The Chancellor gave a tantalising hint that an emissions-busting project near Peterhead could be in line for a huge cash injection.
In his first Budget, Rishi Sunak pledged more than £800 million for the creation of at least two carbon capture and storage (CCS) “clusters” in the UK by 2030.
Mr Sunak reeled off a number of locations that could host large-scale CCS projects, including Teesside, Humberside and Merseyside.
He also name-checked the St Fergus gas terminal, near Peterhead, where a number of organisations are bringing the so-called Acorn project to life.
The announcement was welcomed by project partners, politicians and academics, but questions were raised about whether the £800m would stretch far enough.
An SNP MSP said he hoped the funding pledge would not turn out to be another “false dawn” for CCS in the north-east.
Acorn would use existing oil and gas infrastructure to store carbon dioxide underground in depleted North Sea fields, reducing pollution and helping tackle climate change.
Those behind the scheme — led by Aberdeenshire firm Pale Blue Dot Energy — also wants to convert North Sea natural gas into clean hydrogen.
Pale Blue Dot and its partners, which now include oil firms Chrysaor, Shell and Total, have been making good progress.
Last June, the UK Government awarded Acorn £4.8m as part of a wider spending spree to “accelerate the rollout” of CCS technology.
At the time, Pale Blue Dot said the funds would help pay for detailed design work on Acorn, which could be up and running by 2023-24.
Last month, the company was awarded £2.7m by the UK Government to help it carry out engineering studies for the hydrogen production element.
Mr Sunak boosted hopes of a full-scale development at St Fergus, saying: “We will invest at least £800m to establish two or more new carbon capture and storage clusters by 2030.
“Once up and running, these clusters will store millions of tonnes of carbon dioxide that otherwise would have been released into the atmosphere.
“The new clusters will create up to 6,000 high-skill, high-wage, low-carbon jobs in areas like Teesside, Humberside, Merseyside or St Fergus in Scotland.”
Pale Blue Dot managing director Alan James welcomed the announcement, saying the fund would be a “key enabler” and signalled “strong government intention for decarbonisation”.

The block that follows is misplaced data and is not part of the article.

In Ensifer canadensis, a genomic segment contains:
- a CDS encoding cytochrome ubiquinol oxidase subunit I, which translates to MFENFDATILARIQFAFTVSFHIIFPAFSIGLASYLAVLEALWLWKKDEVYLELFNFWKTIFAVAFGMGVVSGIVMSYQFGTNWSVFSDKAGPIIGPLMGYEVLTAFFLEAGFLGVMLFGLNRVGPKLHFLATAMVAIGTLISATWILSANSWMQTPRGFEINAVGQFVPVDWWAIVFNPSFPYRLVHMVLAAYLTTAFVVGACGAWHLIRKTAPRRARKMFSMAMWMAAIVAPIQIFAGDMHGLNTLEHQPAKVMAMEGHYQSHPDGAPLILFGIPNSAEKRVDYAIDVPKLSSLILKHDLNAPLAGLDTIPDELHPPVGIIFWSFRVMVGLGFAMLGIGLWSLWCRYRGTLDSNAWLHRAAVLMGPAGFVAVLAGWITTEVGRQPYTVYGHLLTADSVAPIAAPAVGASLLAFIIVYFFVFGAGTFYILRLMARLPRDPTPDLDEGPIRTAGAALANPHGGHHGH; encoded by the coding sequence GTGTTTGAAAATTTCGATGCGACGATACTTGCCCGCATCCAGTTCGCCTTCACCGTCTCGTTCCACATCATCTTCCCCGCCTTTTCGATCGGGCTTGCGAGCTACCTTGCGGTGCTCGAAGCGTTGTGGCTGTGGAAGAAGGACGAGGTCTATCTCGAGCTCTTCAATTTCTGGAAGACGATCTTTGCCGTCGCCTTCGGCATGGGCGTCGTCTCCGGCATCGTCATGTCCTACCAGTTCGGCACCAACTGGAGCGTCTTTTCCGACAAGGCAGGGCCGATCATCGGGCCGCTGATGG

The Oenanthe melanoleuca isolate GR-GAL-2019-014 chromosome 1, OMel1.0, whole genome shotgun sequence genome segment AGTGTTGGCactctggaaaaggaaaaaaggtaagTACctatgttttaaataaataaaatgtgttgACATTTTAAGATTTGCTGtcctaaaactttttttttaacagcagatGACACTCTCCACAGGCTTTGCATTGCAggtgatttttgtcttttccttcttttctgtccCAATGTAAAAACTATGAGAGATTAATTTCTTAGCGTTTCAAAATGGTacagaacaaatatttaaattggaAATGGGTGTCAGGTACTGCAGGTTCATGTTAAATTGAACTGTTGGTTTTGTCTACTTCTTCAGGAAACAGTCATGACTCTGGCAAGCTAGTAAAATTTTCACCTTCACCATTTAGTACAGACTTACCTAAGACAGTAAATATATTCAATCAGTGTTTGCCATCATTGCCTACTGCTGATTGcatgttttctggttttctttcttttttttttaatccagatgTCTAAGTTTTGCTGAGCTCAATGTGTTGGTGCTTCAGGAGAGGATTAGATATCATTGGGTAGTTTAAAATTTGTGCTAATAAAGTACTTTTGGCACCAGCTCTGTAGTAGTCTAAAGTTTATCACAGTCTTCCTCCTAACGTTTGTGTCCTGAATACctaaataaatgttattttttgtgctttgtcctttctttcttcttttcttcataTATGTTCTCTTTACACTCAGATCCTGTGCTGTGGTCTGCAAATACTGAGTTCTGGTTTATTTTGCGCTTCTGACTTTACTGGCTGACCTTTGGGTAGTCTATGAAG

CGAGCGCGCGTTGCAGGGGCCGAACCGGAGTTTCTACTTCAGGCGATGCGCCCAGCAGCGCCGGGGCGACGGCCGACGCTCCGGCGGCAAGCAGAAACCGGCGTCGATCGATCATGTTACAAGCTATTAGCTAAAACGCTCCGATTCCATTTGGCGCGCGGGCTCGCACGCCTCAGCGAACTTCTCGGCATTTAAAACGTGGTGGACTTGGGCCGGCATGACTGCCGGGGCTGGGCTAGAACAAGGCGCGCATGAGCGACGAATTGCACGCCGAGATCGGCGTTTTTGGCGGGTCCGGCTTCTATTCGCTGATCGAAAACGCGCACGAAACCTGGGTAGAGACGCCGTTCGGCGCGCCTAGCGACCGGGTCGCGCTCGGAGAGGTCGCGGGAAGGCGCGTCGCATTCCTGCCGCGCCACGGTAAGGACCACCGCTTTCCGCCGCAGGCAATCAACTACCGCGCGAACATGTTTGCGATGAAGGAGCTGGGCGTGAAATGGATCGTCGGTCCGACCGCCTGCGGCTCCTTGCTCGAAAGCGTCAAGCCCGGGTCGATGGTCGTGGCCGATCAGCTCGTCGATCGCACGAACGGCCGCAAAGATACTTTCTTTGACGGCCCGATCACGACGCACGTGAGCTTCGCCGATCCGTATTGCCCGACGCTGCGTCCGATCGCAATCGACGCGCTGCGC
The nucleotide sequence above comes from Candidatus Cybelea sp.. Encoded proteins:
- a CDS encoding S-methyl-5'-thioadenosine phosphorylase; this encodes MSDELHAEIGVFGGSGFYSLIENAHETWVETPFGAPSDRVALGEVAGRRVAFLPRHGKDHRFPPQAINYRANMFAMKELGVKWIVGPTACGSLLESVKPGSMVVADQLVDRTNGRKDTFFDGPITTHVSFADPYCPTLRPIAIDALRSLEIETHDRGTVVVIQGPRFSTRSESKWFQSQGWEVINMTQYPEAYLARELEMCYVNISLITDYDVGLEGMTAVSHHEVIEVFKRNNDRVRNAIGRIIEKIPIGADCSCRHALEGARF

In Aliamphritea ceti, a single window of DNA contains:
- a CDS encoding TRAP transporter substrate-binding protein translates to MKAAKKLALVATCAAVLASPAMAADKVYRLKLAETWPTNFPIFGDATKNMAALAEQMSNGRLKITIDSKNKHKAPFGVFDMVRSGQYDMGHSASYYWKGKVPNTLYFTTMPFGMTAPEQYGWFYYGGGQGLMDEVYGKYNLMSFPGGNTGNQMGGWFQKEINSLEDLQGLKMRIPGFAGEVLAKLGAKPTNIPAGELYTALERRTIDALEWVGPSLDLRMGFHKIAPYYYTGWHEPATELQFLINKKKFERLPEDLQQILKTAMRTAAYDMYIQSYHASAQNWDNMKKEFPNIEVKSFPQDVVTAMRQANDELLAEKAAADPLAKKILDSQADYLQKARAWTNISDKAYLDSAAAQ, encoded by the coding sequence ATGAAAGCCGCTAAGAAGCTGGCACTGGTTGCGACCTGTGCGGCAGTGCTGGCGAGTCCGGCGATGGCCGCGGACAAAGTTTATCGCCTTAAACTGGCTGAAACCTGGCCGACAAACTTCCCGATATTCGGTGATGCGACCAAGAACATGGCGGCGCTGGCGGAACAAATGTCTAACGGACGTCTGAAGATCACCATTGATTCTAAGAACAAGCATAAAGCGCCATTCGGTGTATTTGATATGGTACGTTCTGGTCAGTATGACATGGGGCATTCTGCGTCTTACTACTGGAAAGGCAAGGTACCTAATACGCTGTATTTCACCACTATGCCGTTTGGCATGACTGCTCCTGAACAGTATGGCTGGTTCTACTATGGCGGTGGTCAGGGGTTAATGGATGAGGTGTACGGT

Mr James said: “The Acorn CCS Project is already well advanced and is well placed to benefit from this funding.
“The re-use of existing infrastructure coupled with the industrial scalability of the Acorn Project presents a significant opportunity to help decarbonise industry, heat and transport in Scotland and across the UK and Europe.”
David Duguid, Scottish Conservative MP for Banff and Buchan, said the Chancellor’s announcement was “great” and that he would “fight the corner of St Fergus to be given the green light as one of the first UK clusters”.
Simon Virley, of KPMG, questioned whether there would be enough cash to go around. Mr Virley said: “The Conservative Manifesto promised £800m for ‘the first’ CCS cluster. The Chancellor announced that the same amount of money would be split around ‘two or more’ projects, not one as previously indicated.”
Prof Stuart Haszeldine, director of the Scottish CCS research group, argued £800m should be enough to support a number of projects as companies streamline their plans.
Prof Haszeldine said Acorn partners had “wiped hundreds of millions” off their project’s sticker price by planning to reuse existing infrastructure and improving their understanding of storage sites.
He added: “Acorn is the UK’s most shovel ready CCS project and could be operating in late 2023 for a price of £250-300m.”
Josephine Bush, power and uilities tax leader at EY, also hailed the government’s move, but recommended amending the regime which gives tax relief for capital expenditure to help get CCS projects off the ground.
Stewart Stevenson, SNP MSP for Banffshire and Buchan Coast, said Acorn had a great future but would need further investment to scale up.
He said the area had been let down in the past by Westminster and hoped the announcement wasn’t another false dawn.
A project involving Shell and SSE at Peterhead Power Station had been competing with a scheme in North Yorkshire for funding in 2015, only for the £1 billion grant to be withdrawn, scuppering the project.